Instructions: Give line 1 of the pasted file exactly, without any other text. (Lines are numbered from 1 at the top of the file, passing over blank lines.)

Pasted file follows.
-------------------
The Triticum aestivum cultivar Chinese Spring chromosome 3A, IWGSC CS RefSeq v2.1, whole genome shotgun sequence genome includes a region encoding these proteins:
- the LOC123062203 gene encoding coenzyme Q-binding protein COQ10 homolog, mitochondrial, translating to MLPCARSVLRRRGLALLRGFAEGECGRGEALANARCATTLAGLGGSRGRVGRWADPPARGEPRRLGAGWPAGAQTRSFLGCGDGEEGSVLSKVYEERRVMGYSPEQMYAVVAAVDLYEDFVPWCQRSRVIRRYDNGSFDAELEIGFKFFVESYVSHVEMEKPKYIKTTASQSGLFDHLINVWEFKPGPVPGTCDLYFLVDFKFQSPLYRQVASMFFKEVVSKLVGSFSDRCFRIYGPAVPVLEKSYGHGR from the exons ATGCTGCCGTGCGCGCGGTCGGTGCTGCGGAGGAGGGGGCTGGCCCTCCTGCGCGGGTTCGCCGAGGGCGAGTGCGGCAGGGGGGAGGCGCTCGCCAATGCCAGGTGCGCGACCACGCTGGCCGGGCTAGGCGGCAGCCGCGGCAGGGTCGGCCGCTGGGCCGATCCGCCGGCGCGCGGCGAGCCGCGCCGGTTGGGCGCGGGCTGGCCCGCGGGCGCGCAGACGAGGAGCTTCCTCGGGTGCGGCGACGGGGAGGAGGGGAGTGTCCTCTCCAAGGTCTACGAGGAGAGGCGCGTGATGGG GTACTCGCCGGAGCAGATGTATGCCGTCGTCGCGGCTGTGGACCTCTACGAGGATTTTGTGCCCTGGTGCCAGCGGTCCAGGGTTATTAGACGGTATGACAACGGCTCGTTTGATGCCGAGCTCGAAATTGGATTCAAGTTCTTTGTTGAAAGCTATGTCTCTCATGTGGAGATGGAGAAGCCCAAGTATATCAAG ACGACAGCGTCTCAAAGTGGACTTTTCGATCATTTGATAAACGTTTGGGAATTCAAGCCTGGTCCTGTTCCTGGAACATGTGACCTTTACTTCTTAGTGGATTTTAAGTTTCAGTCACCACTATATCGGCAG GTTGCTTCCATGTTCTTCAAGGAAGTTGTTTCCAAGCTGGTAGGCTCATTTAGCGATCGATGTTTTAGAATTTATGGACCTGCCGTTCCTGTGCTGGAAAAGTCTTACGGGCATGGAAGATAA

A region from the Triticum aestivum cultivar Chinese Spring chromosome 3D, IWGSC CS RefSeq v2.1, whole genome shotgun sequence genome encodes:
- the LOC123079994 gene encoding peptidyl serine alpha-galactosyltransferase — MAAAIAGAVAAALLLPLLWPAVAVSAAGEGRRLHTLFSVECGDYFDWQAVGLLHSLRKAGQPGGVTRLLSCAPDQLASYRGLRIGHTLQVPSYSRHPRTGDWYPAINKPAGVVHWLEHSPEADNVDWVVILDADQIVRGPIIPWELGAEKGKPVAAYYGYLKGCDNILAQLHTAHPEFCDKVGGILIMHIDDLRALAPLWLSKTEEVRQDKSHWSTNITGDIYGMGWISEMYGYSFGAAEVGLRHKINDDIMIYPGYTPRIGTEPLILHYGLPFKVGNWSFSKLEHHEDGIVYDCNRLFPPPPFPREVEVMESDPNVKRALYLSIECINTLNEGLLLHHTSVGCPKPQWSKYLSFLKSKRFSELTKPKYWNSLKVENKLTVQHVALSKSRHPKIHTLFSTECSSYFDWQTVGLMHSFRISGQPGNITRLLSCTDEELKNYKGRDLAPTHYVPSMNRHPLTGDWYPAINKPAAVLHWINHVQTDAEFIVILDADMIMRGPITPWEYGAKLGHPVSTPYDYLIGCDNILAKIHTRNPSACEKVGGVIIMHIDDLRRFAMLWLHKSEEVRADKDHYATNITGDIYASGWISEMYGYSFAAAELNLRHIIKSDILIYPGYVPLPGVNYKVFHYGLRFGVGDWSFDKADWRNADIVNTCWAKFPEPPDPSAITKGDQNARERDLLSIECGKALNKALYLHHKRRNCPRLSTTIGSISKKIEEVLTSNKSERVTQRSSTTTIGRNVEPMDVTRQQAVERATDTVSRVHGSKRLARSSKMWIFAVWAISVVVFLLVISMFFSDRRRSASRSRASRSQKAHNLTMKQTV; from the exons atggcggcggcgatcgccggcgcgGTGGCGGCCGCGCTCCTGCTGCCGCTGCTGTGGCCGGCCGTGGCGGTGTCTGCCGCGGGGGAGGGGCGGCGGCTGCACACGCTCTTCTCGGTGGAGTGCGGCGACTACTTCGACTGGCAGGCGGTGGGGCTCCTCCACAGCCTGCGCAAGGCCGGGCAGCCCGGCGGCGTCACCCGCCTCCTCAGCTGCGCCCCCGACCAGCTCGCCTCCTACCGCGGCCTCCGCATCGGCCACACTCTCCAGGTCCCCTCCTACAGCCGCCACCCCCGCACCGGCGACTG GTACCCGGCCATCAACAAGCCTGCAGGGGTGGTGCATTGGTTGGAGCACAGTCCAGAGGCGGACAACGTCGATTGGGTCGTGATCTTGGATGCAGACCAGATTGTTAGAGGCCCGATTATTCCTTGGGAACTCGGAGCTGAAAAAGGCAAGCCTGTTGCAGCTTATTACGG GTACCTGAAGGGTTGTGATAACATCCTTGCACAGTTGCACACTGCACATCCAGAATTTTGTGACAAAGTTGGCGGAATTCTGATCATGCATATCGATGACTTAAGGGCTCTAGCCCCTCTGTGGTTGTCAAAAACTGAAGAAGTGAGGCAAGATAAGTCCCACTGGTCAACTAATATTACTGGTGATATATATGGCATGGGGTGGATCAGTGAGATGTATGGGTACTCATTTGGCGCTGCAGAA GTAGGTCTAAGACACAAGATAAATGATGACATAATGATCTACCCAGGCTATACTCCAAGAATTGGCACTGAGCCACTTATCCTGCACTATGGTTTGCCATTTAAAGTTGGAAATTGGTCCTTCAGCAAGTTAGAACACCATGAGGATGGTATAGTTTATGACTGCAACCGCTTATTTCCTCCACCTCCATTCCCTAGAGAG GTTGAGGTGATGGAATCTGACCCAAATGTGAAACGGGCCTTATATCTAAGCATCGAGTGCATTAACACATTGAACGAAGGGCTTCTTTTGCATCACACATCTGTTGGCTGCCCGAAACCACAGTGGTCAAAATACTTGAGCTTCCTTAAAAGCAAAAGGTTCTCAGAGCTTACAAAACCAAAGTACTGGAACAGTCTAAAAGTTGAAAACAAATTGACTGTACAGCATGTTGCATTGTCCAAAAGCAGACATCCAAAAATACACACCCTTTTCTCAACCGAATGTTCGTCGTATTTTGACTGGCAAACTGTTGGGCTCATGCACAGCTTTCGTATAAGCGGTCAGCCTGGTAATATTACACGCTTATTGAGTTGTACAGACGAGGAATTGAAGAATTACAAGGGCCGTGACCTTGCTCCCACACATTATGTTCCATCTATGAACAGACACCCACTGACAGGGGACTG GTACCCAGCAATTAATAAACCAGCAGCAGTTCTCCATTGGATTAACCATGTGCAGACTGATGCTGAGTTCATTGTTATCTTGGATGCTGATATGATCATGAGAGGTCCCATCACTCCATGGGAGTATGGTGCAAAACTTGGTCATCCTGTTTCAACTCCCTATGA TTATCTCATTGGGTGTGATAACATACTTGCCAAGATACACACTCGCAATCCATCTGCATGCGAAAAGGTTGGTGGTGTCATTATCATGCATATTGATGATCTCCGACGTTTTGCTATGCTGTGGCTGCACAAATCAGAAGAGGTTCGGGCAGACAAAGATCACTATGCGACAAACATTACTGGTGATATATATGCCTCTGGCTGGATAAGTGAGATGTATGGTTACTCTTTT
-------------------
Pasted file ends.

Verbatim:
The Triticum aestivum cultivar Chinese Spring chromosome 3A, IWGSC CS RefSeq v2.1, whole genome shotgun sequence genome includes a region encoding these proteins: